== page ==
The Go mandelbrot program you looked at is a little larger than one of the C# mandlebrot programs.
816 C# .NET #9 program
894 Go #3 program
1. First, unsafe doesn't mean you shouldn't use it on .NET. It just means you need to do more checks manually.
2. A lot of things you can do in Go are unsafe in .NET terms - e.g. even slice is a leaky & unsafe abstraction: https://alexyakunin.medium.com/slice-an-extremely-leaky-abst...
3. Yes, the fact Go doesn't support SIMD intrinsics explains why it loses not only to C#, but also to C++ and Rust on math-intensive tests. But it loses to C# on other tests too - e.g.:
And as you might notice, the code length doesn't differ much there.
Go has support for assembly and supports SIMD intrinsics just fine. See for example https://github.com/bamiaux/rez/blob/master/vscalers_amd64.s
My point is that if you want to KNOW which language is faster (as opposed to trying to PROVE that YOUR language is faster) you wouldn't compare a C# code optimized with SIMD intrinsics with Go code that doesn't use SIMD intrinsics.
The problem with BenchmarksGame is that it doesn't try to enforce apples-to-apples benchmarks.
It's fun thing to see how far you can push a given implementation if you're willing to spend a lot of time on it.
It compares implementation of the benchmark code, not the quality of the compilers on the code that you'll actually write in real life.
Sorry, I missed the proof - can you point me to it?
What you presented as "more verbose code" isn't actually a proof - i.e. yes, SIMD code is obviously more verbose than a normal one. And faster.
> Go has support for assembly and supports SIMD intrinsics just fine.
But wait, in this sense any language has support for assembly and SIMD. Bundled assembler is not the same as language-level support for SIMD - and even in https://benchmarksgame-team.pages.debian.net/benchmarksgame/... a large portion of SIMD code is actually cross-platform (what uses Vector<double>), and I am pretty sure sticking to just cross-platform SIMD APIs would be enough to beat Go.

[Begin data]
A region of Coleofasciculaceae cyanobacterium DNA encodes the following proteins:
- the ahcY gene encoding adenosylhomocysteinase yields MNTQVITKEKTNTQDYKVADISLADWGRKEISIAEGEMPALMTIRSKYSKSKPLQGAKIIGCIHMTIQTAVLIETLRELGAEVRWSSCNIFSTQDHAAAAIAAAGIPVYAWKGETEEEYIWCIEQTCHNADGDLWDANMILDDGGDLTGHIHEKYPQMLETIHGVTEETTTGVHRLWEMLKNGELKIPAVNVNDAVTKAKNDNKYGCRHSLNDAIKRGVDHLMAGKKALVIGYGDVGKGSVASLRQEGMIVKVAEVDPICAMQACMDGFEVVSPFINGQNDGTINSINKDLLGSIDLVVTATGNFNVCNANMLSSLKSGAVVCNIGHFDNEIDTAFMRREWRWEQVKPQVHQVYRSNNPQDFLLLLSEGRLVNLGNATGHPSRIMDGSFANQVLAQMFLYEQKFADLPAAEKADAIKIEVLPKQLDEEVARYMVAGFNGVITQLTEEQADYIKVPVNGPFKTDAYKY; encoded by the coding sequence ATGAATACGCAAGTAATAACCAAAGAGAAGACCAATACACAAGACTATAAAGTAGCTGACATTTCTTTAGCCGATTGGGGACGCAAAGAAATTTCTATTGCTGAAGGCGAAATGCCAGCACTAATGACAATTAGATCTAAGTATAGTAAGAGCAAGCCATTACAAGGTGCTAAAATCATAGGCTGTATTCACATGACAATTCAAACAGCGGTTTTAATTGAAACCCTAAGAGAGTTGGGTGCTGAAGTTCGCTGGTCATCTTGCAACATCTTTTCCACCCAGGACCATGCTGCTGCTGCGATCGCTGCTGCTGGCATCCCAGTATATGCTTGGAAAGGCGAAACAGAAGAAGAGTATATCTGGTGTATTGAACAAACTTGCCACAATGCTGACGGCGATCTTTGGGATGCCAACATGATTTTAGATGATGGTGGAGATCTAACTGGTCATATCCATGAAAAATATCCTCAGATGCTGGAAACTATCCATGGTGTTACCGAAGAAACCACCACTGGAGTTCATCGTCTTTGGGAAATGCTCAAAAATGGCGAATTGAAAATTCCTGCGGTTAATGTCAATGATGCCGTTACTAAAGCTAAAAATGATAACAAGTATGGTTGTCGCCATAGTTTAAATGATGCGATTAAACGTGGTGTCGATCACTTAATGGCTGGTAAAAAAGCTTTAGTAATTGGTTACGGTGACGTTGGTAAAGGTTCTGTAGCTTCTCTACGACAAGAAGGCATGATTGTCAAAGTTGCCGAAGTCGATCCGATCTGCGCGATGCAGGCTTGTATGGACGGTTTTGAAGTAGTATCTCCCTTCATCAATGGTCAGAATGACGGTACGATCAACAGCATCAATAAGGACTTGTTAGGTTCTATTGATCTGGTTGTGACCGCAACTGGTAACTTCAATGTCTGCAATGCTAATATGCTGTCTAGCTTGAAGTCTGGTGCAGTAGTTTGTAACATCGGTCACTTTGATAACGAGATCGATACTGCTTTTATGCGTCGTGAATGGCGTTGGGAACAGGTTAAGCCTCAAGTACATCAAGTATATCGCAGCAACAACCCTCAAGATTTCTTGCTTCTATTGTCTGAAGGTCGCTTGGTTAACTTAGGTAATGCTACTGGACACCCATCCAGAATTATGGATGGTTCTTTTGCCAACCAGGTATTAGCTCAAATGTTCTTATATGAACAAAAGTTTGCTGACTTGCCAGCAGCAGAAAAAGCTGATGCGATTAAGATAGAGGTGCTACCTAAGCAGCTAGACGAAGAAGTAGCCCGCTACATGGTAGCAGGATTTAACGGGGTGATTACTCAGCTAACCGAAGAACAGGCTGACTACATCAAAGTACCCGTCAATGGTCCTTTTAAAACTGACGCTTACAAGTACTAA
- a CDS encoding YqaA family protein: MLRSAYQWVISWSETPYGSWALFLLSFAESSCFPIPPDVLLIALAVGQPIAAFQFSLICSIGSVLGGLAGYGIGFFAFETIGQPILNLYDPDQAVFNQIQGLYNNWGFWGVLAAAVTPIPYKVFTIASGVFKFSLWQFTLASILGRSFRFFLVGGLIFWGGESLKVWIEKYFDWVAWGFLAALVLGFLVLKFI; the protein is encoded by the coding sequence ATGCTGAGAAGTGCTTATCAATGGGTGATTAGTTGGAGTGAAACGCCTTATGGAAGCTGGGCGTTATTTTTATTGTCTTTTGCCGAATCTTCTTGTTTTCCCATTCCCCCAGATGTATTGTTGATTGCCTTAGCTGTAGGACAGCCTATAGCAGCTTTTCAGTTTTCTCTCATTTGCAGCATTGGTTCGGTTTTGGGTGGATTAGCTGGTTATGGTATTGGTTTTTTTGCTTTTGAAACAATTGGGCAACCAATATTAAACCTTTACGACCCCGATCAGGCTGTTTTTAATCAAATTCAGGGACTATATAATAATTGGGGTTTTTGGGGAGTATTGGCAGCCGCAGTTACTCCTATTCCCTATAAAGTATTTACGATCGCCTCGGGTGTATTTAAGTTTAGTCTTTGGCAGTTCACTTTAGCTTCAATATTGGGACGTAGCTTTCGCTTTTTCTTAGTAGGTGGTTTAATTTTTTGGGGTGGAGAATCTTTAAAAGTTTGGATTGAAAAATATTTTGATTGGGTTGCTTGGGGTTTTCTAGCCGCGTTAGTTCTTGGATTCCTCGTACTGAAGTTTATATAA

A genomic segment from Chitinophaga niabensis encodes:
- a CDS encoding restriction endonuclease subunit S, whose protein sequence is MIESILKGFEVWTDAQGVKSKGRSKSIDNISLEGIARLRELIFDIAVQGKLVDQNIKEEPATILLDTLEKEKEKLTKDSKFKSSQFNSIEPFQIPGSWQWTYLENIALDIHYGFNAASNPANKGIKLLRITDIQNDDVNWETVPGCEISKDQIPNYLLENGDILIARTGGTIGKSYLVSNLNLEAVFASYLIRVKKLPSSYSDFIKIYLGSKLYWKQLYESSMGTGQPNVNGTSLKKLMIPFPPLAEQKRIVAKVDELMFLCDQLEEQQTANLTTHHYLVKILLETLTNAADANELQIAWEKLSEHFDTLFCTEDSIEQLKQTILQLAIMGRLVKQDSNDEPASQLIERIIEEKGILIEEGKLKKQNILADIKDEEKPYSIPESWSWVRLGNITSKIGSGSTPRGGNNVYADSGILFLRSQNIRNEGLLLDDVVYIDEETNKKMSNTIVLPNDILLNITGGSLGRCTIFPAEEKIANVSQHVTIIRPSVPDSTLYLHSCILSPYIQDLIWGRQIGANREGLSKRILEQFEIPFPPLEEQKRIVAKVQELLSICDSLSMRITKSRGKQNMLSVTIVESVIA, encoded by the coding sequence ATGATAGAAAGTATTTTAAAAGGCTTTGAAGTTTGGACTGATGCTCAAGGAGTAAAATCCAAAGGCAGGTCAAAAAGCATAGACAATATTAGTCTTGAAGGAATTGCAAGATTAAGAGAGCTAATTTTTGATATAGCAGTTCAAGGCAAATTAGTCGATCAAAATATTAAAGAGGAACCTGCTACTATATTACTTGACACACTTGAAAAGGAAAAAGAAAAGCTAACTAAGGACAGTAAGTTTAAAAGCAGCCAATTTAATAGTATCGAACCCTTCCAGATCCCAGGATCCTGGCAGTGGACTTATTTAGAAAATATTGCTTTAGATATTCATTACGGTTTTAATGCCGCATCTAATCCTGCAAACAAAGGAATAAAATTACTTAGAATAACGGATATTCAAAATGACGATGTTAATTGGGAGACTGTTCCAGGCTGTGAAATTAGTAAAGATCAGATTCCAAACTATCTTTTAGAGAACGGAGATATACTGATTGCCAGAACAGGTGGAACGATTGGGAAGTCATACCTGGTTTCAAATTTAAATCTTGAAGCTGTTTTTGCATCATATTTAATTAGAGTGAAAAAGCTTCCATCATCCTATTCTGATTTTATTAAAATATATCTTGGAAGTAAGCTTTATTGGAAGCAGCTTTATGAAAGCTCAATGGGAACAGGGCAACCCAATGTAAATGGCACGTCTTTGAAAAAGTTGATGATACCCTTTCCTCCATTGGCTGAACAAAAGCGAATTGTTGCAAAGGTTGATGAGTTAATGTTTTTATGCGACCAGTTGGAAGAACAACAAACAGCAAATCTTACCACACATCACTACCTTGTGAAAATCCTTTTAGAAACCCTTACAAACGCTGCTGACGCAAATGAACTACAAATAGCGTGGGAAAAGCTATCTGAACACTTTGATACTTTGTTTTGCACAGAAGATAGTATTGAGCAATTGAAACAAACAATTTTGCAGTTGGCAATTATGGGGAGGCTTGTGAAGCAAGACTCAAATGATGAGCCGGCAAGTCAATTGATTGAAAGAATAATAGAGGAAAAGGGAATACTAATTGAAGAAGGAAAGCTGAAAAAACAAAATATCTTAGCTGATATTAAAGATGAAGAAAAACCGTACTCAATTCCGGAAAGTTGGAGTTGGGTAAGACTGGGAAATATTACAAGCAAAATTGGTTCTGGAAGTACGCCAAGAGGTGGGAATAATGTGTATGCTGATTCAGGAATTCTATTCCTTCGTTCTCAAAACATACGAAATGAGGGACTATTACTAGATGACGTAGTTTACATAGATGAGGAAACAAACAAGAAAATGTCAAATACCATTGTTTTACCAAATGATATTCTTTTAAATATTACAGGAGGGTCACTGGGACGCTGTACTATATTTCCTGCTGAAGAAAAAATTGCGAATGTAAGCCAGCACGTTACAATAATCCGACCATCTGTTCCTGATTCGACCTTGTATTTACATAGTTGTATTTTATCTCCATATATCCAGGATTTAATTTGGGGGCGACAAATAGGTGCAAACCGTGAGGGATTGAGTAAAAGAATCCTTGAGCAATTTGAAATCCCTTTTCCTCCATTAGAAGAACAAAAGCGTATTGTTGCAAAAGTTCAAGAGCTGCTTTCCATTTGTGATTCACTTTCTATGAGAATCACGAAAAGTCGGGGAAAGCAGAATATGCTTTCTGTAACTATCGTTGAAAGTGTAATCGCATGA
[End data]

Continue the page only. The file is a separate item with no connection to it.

> You wouldn't compare a C# code optimized with SIMD intrinsics with Go code that doesn't use SIMD intrinsics.
You use what's not against the rules, and it's not against the rules on CLBG. You're free to submit your own version of the same benchmark on Go relying on SIMD or whatever you prefer.
> It compares implementation of the benchmark code, not the quality of the compilers on the code that you'll actually write in real life.
Yes, any benchmark is somewhat biased. But honestly, comparing real-life benchmarks is even harder - they involve much more components, so whoever isn't happy with the results can always claim it's a comparison of frameworks, not the actual programs, etc., etc.
Go and C# are so similar that for benchmarks you can transliterate one into the other.
We should be comparing programs that are comparable.
My point is that BenchmarksGame is not comparing comparable programs.
Code for some languages has extreme optimization, including doing things that most people don't do in day-to-day programming.
Go supports assembly. Given enough time I could probably implement a given benchmark in assembly, beating C# (and pretty much anything).
This is used to good effect in Go runtime and some really niche applications but in real life I don't have infinite amount of time to micro-optimize my code and write parts of it in assembly.
What I want to know is the performance of competently written code.
Is this "competently written" ?